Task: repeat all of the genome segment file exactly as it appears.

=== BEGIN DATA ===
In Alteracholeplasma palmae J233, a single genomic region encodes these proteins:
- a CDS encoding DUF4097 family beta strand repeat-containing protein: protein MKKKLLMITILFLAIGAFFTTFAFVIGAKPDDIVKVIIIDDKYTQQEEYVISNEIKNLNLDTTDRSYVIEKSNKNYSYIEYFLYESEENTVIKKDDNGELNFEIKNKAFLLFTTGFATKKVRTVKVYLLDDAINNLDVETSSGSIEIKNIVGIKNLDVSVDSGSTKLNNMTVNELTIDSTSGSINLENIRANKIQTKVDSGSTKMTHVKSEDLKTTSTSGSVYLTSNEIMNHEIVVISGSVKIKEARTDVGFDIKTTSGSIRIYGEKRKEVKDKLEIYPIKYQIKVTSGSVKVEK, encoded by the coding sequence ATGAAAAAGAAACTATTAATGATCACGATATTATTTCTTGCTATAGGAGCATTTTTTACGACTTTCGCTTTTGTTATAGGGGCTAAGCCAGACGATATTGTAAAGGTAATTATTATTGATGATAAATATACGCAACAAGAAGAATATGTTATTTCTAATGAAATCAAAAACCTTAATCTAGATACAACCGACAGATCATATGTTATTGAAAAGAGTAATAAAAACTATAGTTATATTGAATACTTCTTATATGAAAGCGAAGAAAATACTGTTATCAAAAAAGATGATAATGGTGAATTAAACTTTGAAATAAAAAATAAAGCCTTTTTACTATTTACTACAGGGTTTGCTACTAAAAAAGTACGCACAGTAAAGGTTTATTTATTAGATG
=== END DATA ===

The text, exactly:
In Alteracholeplasma palmae J233, a single genomic region encodes these proteins:
- a CDS encoding DUF4097 family beta strand repeat-containing protein: protein MKKKLLMITILFLAIGAFFTTFAFVIGAKPDDIVKVIIIDDKYTQQEEYVISNEIKNLNLDTTDRSYVIEKSNKNYSYIEYFLYESEENTVIKKDDNGELNFEIKNKAFLLFTTGFATKKVRTVKVYLLDDAINNLDVETSSGSIEIKNIVGIKNLDVSVDSGSTKLNNMTVNELTIDSTSGSINLENIRANKIQTKVDSGSTKMTHVKSEDLKTTSTSGSVYLTSNEIMNHEIVVISGSVKIKEARTDVGFDIKTTSGSIRIYGEKRKEVKDKLEIYPIKYQIKVTSGSVKVEK, encoded by the coding sequence ATGAAAAAGAAACTATTAATGATCACGATATTATTTCTTGCTATAGGAGCATTTTTTACGACTTTCGCTTTTGTTATAGGGGCTAAGCCAGACGATATTGTAAAGGTAATTATTATTGATGATAAATATACGCAACAAGAAGAATATGTTATTTCTAATGAAATCAAAAACCTTAATCTAGATACAACCGACAGATCATATGTTATTGAAAAGAGTAATAAAAACTATAGTTATATTGAATACTTCTTATATGAAAGCGAAGAAAATACTGTTATCAAAAAAGATGATAATGGTGAATTAAACTTTGAAATAAAAAATAAAGCCTTTTTACTATTTACTACAGGGTTTGCTACTAAAAAAGTACGCACAGTAAAGGTTTATTTATTAGATG